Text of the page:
The Algorithm of Crowds
By Philippe Gastonne - July 30, 2015

In a patent application filed today, Apple proposes a new e-commerce system that uses a mobile phone to deliver targeted ads to users based on what they can actually afford…

Broken down simply, the system sits on your phone, tracks the status of your credit or debit cards, sees what the balance on them is, and then targets ads at you based on what you can actually afford. This is a genuinely innovative marketing idea, as ads today are currently targeted at you based on what advertisers would like you to buy — not what you're actually able to buy. – Business Insider, July 16, 2015

Modern technology makes life easier, but it can also change our perception in potentially dangerous ways.

For instance, the Internet lets us see news and political commentary from many different perspectives. Intuitively, this might seem positive. We can easily examine various viewpoints and make informed decisions.

What really happens, though, is that people read only news sources that tell them what they want to hear. This reinforces the positions they already hold and makes them less likely to change.

Apple's newest patent filing could eventually bring a similar dynamic to our economic lives. Imagine how shopping will work when the only choices you see are those a computer algorithm believes you can afford. It would be a radically different experience.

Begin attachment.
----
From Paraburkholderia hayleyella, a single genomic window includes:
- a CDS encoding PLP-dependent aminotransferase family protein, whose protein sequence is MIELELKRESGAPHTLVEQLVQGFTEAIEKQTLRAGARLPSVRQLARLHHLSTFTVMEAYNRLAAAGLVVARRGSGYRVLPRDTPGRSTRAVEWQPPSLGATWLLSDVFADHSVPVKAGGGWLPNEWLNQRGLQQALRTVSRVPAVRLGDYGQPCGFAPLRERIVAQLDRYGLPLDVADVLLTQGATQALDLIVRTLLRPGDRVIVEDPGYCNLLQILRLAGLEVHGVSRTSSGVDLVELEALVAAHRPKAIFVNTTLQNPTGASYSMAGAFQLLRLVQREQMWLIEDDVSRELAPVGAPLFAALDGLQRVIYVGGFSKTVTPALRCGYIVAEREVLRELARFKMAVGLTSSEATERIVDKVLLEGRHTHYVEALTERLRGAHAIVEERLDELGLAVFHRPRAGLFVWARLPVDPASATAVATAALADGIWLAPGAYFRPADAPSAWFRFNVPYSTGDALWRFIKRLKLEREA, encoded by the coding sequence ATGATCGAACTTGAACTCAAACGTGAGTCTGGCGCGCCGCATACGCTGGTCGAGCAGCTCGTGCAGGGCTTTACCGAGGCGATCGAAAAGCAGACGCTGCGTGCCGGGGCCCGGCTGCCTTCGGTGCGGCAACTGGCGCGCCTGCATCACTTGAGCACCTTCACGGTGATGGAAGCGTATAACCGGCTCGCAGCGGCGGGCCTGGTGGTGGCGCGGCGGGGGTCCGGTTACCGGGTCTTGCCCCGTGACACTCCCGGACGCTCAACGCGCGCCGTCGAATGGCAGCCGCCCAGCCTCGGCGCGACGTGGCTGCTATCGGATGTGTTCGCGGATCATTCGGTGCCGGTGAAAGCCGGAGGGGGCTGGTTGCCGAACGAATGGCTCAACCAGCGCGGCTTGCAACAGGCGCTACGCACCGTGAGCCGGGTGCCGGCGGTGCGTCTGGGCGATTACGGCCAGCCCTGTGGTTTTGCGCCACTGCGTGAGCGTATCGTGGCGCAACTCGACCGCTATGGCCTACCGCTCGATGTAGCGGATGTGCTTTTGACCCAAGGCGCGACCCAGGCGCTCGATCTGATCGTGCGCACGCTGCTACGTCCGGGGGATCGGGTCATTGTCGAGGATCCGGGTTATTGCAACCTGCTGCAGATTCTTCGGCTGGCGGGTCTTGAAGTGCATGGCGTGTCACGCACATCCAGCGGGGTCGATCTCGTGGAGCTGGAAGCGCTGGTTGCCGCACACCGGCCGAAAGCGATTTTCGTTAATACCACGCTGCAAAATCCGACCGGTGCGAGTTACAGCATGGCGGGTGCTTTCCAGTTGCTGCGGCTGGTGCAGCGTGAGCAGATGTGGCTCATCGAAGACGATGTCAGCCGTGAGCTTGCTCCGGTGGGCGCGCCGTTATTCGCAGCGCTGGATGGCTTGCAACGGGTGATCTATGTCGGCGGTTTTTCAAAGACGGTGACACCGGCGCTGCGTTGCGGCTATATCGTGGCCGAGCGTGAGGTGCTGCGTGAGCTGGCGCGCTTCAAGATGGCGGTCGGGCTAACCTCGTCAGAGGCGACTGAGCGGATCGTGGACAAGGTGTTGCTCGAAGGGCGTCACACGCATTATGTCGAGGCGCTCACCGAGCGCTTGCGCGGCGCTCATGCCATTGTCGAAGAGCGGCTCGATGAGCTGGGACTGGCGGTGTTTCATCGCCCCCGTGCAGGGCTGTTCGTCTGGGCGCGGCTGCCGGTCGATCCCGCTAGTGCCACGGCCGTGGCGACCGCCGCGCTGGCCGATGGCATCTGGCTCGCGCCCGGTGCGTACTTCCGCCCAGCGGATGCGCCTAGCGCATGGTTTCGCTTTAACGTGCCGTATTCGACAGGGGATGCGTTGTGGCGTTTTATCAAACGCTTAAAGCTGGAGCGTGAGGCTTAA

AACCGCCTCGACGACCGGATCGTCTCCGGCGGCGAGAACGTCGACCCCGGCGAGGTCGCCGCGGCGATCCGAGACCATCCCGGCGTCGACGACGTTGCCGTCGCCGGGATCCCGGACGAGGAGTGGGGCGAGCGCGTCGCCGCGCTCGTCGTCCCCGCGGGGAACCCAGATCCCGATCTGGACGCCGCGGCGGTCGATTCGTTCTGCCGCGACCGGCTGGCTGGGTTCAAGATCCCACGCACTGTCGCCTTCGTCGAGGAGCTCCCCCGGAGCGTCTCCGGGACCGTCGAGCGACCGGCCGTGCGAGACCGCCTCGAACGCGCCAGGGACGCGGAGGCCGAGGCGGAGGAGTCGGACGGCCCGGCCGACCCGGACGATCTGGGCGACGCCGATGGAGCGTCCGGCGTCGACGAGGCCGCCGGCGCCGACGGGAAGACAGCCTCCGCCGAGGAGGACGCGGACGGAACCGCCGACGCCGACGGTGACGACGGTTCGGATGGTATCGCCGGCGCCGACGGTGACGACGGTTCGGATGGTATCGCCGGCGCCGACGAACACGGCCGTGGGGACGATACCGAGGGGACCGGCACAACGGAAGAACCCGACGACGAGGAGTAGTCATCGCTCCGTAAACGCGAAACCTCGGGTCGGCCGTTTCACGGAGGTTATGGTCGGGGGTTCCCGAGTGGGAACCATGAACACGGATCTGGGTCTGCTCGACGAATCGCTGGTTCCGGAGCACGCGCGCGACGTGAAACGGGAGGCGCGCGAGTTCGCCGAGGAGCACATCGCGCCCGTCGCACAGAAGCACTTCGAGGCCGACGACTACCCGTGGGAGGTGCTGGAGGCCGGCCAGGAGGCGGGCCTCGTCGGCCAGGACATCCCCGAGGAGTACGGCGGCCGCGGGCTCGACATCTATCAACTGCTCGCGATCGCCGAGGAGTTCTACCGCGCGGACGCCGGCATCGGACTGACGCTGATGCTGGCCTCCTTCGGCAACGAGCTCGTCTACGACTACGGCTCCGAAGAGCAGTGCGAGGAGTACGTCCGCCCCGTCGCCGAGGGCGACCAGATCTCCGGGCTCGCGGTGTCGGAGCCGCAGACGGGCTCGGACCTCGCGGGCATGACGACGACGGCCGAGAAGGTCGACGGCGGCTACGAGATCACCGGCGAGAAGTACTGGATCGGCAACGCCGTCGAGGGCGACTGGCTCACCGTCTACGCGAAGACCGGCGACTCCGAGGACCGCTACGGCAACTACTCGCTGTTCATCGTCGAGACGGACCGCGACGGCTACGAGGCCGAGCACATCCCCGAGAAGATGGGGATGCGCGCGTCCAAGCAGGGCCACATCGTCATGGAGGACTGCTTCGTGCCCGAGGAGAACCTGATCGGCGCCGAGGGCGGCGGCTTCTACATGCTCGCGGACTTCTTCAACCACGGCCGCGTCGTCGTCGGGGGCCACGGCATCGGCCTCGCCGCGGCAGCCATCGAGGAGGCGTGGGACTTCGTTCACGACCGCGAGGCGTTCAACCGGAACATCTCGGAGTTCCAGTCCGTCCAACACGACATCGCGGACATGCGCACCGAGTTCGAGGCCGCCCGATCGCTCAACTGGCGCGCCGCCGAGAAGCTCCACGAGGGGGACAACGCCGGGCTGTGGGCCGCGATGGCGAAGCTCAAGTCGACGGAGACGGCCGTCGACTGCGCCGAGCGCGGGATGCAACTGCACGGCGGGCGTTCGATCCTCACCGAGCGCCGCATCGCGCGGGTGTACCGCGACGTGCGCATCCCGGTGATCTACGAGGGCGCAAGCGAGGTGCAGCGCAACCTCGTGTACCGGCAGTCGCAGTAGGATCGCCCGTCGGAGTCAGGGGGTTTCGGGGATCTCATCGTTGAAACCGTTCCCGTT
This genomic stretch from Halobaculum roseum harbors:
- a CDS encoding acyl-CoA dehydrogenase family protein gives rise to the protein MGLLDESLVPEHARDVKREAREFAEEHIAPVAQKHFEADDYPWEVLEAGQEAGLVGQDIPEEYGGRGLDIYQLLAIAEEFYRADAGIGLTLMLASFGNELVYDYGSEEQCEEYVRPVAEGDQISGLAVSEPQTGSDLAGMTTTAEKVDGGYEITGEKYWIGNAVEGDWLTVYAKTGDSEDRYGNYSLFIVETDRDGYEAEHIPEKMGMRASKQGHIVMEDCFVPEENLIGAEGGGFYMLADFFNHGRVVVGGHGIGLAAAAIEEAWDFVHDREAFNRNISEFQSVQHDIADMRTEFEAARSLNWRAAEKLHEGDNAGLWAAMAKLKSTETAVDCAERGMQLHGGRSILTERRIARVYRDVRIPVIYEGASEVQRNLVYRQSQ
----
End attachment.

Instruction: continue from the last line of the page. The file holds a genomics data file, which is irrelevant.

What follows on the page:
Today any of us can visit a high-end mall and see all kinds of goods we can't afford. Are we wasting our time? Not necessarily. We get to see the benefits of wealth and may be inspired to increase our income. We might also learn those benefits are less than we imagined and decide to simplify our lives.

Our presence creates a dilemma for the salespeople in those stores. They know many "shoppers" are really just daydreaming, but they don't know whom. They can't assume from our appearance that we are wealthy or not wealthy.

Imagine a system that pings the store staff via wearable devices when a "real" potential customer walks in the door. The storeowner, seeing this as a way to make staff more productive, would leap at the chance.

In a world like this, society could easily stratify into different classes. We might have routine contact only with people the algorithms decide we should know.

Far from breaking down walls and bringing people together, technology may force us apart. The cultural and political consequences will be unpredictable – but probably not good.

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